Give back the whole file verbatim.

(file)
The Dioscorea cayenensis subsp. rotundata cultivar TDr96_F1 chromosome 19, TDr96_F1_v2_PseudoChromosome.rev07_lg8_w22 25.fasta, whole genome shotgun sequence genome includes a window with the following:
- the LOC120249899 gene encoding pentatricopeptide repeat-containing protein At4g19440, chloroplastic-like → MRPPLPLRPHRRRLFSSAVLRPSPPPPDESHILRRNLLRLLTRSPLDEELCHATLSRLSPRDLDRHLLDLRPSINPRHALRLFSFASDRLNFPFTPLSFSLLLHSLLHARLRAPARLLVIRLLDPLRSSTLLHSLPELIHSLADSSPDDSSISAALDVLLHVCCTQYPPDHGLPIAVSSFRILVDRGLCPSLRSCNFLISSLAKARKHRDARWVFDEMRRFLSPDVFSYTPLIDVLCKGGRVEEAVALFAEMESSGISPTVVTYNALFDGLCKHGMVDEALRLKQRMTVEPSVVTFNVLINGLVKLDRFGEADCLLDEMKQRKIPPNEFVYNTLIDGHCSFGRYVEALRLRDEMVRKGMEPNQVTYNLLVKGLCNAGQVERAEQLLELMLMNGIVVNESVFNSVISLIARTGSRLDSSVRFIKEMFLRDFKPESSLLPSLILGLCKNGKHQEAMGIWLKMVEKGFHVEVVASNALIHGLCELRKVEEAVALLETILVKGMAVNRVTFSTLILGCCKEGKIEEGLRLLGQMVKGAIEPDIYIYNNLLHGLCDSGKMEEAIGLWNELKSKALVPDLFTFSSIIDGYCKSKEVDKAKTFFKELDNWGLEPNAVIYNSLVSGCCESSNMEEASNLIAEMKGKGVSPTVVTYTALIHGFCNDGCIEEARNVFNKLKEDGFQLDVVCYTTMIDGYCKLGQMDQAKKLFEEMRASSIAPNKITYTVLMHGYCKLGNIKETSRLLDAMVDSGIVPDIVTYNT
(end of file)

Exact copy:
The Dioscorea cayenensis subsp. rotundata cultivar TDr96_F1 chromosome 19, TDr96_F1_v2_PseudoChromosome.rev07_lg8_w22 25.fasta, whole genome shotgun sequence genome includes a window with the following:
- the LOC120249899 gene encoding pentatricopeptide repeat-containing protein At4g19440, chloroplastic-like → MRPPLPLRPHRRRLFSSAVLRPSPPPPDESHILRRNLLRLLTRSPLDEELCHATLSRLSPRDLDRHLLDLRPSINPRHALRLFSFASDRLNFPFTPLSFSLLLHSLLHARLRAPARLLVIRLLDPLRSSTLLHSLPELIHSLADSSPDDSSISAALDVLLHVCCTQYPPDHGLPIAVSSFRILVDRGLCPSLRSCNFLISSLAKARKHRDARWVFDEMRRFLSPDVFSYTPLIDVLCKGGRVEEAVALFAEMESSGISPTVVTYNALFDGLCKHGMVDEALRLKQRMTVEPSVVTFNVLINGLVKLDRFGEADCLLDEMKQRKIPPNEFVYNTLIDGHCSFGRYVEALRLRDEMVRKGMEPNQVTYNLLVKGLCNAGQVERAEQLLELMLMNGIVVNESVFNSVISLIARTGSRLDSSVRFIKEMFLRDFKPESSLLPSLILGLCKNGKHQEAMGIWLKMVEKGFHVEVVASNALIHGLCELRKVEEAVALLETILVKGMAVNRVTFSTLILGCCKEGKIEEGLRLLGQMVKGAIEPDIYIYNNLLHGLCDSGKMEEAIGLWNELKSKALVPDLFTFSSIIDGYCKSKEVDKAKTFFKELDNWGLEPNAVIYNSLVSGCCESSNMEEASNLIAEMKGKGVSPTVVTYTALIHGFCNDGCIEEARNVFNKLKEDGFQLDVVCYTTMIDGYCKLGQMDQAKKLFEEMRASSIAPNKITYTVLMHGYCKLGNIKETSRLLDAMVDSGIVPDIVTYNT